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Judge orders more jail time for drug defendant

As the High Court handed down last Thursday a 20-month jail term for drug defendant Poufa Silulu, the defendant’s mother sobbed while Silulu’s very young son used his white t-shirt to slowly wipe away his own tears, in an already empty court room that was earlier packed with relatives of other defendants sentenced that day.

Prior to Silulu being sentenced, there were three other cases — including two drug cases — that ended with two inmates being released, and time served credited to their jail sentence. In the third case, the defendant was already out on bail and received a fine.

Silulu’s mother’s sobbing started when the defendant apologized to the court for his crime saying that he truly believes in his soul that he will never again commit any crime after serving the last six months in custody waiting for his case to go through the court system.

Silulu said jail is not a good place to be living for a long time and begged the court for leniency, for another chance in life so he could go home to take care of his mother and his two young sons. He then apologized to his mother for not doing his duties as a son, taking care of her.

His attorney Ruth Risch-Fuatagavi reminded the court that her client has been incarcerated for six months and he has no prior criminal record for the ten years he has lived legally in the territory. (Silulu is from Samoa). She also noted that he had a good employment record.

“He’s truly sorry for what he did,” she said and acknowledged that what Silulu did was a “serious crime” but points out that her client is not part of the big “drug culture” in the territory and that “he made a bad decision” when he came across the drugs on the day in question.

“He is a small fish... in a drug culture,” she said and sought a probative sentence. She also said that if Silulu is committed to a lengthy jail term, he may end up being a big part of the drug culture in the territory. She noted problems that have come before the court in the past, where inmates have been tested positive for drugs while being held at TCF.

“I’m optimistic he can turn himself around and be a productive member of society,” said the defense attorney.

When it was the government’s turn to make their arguments, Assistant Attorney General Cecilia Reyna told the court, “we agree to remain silent in this case.”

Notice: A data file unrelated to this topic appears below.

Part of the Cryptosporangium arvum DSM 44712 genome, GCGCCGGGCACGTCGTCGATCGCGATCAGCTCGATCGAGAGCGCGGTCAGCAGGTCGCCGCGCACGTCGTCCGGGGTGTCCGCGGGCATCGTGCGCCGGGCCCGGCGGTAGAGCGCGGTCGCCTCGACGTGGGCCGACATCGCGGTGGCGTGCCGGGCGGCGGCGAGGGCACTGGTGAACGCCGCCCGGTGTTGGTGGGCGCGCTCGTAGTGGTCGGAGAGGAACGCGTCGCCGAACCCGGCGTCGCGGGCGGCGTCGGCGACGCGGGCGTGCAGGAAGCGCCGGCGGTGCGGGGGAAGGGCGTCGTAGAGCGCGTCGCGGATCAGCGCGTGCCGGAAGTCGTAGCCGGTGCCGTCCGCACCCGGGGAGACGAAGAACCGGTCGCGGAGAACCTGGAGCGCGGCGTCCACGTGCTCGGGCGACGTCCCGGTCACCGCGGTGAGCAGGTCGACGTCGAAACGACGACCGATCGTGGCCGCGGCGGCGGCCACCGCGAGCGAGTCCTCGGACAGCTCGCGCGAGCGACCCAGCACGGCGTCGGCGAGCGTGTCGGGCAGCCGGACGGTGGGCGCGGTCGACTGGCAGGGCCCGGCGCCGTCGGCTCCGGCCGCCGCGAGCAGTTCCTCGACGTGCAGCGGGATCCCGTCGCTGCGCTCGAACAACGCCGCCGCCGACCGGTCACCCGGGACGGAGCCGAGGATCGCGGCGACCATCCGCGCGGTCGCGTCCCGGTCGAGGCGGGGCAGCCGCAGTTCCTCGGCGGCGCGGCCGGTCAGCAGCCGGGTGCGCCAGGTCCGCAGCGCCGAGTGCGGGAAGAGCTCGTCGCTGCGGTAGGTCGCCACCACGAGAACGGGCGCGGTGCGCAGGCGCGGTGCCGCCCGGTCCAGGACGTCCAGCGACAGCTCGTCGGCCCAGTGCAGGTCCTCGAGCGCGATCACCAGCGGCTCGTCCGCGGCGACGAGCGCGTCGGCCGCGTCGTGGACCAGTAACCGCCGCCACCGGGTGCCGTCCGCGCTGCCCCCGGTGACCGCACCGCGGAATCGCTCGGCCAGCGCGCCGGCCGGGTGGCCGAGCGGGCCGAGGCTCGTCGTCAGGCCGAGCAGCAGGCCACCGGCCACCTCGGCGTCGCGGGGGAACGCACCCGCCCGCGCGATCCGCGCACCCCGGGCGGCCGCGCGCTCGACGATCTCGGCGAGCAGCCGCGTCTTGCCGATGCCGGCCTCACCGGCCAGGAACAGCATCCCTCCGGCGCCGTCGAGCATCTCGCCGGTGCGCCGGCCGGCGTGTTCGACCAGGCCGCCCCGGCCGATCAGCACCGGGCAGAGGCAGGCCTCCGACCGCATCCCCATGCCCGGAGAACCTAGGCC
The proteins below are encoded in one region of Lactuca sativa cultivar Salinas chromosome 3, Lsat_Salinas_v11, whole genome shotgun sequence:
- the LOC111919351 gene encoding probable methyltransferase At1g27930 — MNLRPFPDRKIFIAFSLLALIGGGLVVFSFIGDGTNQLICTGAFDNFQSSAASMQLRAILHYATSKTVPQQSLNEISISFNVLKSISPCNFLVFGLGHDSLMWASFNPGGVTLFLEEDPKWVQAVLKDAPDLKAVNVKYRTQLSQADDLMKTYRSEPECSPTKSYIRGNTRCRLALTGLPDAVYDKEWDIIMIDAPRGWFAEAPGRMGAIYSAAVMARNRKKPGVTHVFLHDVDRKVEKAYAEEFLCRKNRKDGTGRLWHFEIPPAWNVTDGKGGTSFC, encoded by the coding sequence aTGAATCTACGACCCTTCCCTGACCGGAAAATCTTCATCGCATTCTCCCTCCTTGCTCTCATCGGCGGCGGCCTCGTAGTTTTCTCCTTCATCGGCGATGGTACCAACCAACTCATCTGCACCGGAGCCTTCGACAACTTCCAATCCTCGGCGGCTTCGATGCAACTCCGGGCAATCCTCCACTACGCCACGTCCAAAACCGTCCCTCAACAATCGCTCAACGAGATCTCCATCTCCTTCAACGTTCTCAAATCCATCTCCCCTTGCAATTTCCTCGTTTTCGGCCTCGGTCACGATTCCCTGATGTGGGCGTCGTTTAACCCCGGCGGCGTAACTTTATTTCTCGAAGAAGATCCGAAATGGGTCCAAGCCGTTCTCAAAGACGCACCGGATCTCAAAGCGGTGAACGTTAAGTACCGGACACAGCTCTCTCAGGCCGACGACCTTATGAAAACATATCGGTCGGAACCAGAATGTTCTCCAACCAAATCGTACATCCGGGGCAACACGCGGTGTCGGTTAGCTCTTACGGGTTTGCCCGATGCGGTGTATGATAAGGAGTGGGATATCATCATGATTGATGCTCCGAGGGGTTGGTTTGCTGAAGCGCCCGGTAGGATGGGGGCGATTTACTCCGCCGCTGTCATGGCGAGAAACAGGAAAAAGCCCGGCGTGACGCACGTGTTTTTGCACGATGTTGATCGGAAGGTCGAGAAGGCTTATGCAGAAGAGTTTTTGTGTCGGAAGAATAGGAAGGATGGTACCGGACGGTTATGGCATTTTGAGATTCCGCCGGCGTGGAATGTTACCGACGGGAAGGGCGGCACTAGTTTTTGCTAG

When arrested in June this year, Silulu told police that he had found four ziploc baggies in a bus going to Tafuna and inside each plastic baggie were 10 marijuana joints. He further  told police that he sold some of the marijuana joints for $10 each and gave others to his friends, according to court documents.

Silulu pled guilty in November to unlawful possession of marijuana with intent to distribute, a felony punishable by up to 20 years imprisonment, a fine up to $20,000, or both.

“This is a difficult one,” said Associate Justice Lyle Richmond prior to handing down sentencing. “We can’t change the fact that he committed a serious crime” in a drug culture.

He wondered whether Silulu’s statement that he found the drugs in the bus should be believable — although it may be. “Six months [in TCF] is not sufficient,” said Richmond, who was flanked on the bench by Associate Judge Mamea Sala Jr.

Silulu was sentenced to five years imprisonment but that was suspended and he was placed on five years probation under the condition that he serves 20 months imprisonment, with credit for time served. That’s when Silulu’s mother sobbed more, as the defendant’s son touched the grandmother’s hand while wiping away his tears.

He was ordered to pay a $2,000 fine, which is to be paid 12 months after being released from custody. Other conditions of probation prohibit him from being involved or associated with anyone who is involved in drugs, he is subject to random testing for drugs and alcohol as well as random search of his home and property. He was also ordered to attend and complete a drug and alcohol counseling program.